By Prof Ekamais Akuja
Having come into being after the March 4, 2013 elections, the County Government of Turkana was received will lots of expectation.
For nearly 50 years after independence, the presence of a national government was not felt in Turkana area. This is manifest in that fact that poverty levels are still in the upwards of 95 per cent, what with all the basic needs of food, shelter, clothing and education being alien to the residents here. Poverty, ignorance and diseases were as a result grounded at the levels they were at before 1963.
Therefore, as a matter of priority, water, food security and social security rank high in the Turkana basket of wishes. Water comes top because it is where life is hinged. The livestock, which is Turkana’s main source of livelihood, depends on water for survival. The vegetation the animals depend on need water. The human beings themselves need water for drinking, domestic use and cottage industry. Any form of agro-pastoralism requires water. In a nutshell, water is the alpha and omega here.
More 80 per cent of Kenya is classified as arid and semi-arid land (ASAL), Turkana County being among the arid areas.
The long and short of all these is that to begin solving the myriad problems in Turkana, the entry point is water provision. Others will follow.
All indicators that were meant to be achieved by the millennium development goals (MDGs) by the year 2015 will not be achieved in Turkana. The medium term framework of Vision 2030 has not taken off. People are still drinking from water pans, ponds and streams. They still walk more than 50km to water points. Water is untreated and sanitation systems are non-existent. Open defecation is at 99 per cent.
Granted, Turkana has lots of water underground in Lotikipi and Napuu. The Lotikipi water is saline. Only Napuu water is fresh. For purposes of solving what is practicable at the moment, the Department of Water should have embarked on water-harvesting technologies, especially for the pastoralists and their livestock.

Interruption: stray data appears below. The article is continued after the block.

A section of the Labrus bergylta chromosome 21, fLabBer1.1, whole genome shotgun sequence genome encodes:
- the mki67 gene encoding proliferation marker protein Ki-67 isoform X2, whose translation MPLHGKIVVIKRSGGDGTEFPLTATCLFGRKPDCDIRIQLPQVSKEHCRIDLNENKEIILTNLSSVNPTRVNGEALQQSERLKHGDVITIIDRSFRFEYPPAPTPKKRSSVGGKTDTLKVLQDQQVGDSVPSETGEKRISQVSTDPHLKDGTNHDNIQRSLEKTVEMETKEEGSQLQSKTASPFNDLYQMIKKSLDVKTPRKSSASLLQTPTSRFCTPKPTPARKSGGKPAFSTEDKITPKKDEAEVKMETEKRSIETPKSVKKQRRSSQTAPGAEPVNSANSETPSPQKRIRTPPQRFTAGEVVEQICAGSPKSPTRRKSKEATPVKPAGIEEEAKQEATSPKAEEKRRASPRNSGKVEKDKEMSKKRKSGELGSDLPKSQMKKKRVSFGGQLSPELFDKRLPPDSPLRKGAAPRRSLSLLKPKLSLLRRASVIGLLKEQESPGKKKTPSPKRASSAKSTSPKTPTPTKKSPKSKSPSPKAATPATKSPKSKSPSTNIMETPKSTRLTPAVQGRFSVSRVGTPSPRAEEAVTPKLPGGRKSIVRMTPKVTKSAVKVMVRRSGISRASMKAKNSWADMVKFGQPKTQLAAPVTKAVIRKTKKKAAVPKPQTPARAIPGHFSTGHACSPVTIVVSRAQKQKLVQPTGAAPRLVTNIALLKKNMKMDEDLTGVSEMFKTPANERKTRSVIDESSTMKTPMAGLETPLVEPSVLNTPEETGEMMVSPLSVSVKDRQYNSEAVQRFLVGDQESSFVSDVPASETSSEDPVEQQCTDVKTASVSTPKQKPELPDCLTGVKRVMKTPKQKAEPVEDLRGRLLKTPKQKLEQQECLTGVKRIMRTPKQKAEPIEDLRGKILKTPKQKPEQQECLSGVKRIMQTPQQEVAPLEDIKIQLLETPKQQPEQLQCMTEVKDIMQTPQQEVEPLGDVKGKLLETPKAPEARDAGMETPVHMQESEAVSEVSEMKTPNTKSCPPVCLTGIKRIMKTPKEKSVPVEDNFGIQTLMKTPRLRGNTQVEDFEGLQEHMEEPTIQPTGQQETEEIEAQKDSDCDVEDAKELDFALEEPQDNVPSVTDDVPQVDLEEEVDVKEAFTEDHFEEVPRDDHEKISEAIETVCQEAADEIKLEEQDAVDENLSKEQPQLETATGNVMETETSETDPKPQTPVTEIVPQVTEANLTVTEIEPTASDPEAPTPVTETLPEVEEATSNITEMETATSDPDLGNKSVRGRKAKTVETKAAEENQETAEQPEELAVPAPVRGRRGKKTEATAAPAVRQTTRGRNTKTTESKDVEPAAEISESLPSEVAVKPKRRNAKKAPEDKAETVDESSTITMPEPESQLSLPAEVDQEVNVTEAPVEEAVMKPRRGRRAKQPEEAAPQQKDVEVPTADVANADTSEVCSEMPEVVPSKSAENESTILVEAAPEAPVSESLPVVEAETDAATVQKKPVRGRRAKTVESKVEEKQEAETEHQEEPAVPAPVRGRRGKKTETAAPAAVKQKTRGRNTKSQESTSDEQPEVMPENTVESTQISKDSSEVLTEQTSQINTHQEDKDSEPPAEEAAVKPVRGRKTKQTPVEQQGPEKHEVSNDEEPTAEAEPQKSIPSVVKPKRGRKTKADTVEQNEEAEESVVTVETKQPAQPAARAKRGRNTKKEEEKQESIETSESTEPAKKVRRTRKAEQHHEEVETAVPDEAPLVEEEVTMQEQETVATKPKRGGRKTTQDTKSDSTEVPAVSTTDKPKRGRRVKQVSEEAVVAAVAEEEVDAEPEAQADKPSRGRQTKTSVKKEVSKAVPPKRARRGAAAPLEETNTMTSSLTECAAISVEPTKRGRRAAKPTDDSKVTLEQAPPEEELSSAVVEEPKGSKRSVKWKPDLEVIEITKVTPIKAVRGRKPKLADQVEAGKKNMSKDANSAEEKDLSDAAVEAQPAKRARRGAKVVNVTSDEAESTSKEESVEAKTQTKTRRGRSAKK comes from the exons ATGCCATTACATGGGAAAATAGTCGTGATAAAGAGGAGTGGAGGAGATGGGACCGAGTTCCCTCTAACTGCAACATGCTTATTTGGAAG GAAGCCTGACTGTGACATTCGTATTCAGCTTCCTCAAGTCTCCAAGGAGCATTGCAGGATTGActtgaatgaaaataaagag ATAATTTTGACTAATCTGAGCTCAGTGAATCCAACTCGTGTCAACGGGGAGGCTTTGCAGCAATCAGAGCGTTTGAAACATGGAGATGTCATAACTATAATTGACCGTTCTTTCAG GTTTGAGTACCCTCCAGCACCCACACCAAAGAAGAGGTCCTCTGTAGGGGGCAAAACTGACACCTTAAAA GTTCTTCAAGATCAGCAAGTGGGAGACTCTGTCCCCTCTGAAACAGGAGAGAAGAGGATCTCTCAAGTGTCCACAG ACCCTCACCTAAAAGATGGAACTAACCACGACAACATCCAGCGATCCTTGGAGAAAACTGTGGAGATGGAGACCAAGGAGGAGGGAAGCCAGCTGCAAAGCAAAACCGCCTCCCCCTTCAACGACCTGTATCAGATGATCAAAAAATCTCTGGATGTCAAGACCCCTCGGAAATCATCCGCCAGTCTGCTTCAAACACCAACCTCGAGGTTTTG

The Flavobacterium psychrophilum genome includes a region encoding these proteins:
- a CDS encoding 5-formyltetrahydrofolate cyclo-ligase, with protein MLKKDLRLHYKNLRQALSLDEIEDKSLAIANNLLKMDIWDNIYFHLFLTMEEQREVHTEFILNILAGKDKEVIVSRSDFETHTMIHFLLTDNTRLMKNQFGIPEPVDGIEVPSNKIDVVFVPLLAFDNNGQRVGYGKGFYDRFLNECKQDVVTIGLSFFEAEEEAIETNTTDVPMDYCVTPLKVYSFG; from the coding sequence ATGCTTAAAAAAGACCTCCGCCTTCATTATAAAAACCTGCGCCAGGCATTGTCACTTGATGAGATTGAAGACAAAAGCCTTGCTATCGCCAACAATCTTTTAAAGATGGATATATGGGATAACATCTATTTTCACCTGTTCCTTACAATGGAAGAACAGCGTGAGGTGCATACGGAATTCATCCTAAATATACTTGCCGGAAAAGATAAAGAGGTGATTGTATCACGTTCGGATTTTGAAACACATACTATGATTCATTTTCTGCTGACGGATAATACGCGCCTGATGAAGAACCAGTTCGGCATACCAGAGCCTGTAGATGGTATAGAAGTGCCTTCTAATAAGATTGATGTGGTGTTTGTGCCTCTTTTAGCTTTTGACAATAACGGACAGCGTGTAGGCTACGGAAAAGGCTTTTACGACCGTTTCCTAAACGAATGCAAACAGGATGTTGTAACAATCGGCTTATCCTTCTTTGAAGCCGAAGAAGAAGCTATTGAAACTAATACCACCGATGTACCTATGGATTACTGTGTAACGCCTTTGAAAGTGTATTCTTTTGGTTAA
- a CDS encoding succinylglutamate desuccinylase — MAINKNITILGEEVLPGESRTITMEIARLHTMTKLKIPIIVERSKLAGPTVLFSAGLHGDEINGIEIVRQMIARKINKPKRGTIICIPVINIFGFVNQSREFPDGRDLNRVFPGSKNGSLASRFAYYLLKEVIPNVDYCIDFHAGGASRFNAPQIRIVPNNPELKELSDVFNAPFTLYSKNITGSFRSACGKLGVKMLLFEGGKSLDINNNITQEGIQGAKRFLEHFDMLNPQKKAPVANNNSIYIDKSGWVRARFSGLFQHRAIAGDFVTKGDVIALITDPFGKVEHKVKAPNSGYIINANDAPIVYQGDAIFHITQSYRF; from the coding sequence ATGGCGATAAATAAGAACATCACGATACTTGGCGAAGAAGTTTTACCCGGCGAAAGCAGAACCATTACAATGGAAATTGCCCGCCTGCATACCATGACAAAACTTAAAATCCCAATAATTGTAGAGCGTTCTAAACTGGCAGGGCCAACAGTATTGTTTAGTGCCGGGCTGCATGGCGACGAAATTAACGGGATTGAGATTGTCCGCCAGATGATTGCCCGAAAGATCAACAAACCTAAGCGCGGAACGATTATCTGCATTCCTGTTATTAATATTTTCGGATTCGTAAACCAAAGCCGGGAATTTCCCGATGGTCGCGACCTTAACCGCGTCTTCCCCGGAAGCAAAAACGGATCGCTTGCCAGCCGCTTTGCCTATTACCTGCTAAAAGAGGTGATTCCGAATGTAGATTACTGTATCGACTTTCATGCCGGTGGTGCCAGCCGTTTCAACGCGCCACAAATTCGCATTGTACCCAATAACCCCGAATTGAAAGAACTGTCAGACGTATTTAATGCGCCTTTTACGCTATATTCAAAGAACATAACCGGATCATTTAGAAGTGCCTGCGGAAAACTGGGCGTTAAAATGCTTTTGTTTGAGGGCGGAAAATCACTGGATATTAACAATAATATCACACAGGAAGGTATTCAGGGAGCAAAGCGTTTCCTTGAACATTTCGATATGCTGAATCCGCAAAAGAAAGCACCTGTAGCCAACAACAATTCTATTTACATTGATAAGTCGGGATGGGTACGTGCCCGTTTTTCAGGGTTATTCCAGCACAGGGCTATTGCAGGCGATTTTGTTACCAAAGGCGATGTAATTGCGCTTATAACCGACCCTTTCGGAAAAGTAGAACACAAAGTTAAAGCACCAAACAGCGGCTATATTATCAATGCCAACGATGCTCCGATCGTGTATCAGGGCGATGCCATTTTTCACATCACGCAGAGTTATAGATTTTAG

In regard to the few urban centres, it is lucky that through the Water Act 2002, there is one functioning water service provider in the area – the Lodwar Water and Sanitation Company Ltd (Lowasco). This company was established in February 2007. It was handed to the board of directors on September 1, 2007.
Lowasco has against many odds served the population of Lodwar Town satisfactorily. Things took a negative turn when the county government came into being.
The national government wrote to the county government at the earliest opportunity that since water was a devolved function, the water service providers would be under the county government. They stated that during the transition period and thereafter, the county government would subsidise the provision of water by offsetting the electricity bills and providing chemicals to clean the water.
To date, that has not happened. The sewerage services have been hampered by the very government or its agents purchasing exhausters, yet this is the legal mandate of Lowasco.
The suggested solution is that we stick to the directive of national government through agencies such as the Water Services Regulatory Board. The Rift Valley Water Service Board is fumbling and moribund.
In order to make progress, the board of directors of Lowasco had put an elaborate plan, which had succeeded elsewhere in East Africa.
In a nutshell, with a phased budget of Sh1 billion, the headquarters of Lowasco would be in Lodwar. In the first phase, water supply stations within a radius of 60km would be set up, covering up to Kakolol, Kerio, Lorugum, Lochwa-a-Ngikamatak etc.
The second phase would be to initiate water supplies within a radius of 120km, covering Kakuma, Lokichar, Kataboi, Namoruputh, Lorengippi etc.
Finally the water supplies within 180km and above would be covered. They include areas such as Lokitaung, Lokichokkio, Lokori, Kainuk, Lokiriama and so on. All these areas would have branches of Lowasco. Water will be availed to the locals and employment will be guaranteed. This was to last for a period of two years at the most.
The question then is: Why re-invent the wheel on water provision when elaborate plans are already there?
Prof Ekamais Akuja is an expert in ASAL areas. He is also a Professor of Drylands Agriculture at South Eastern Kenya University, Kitui.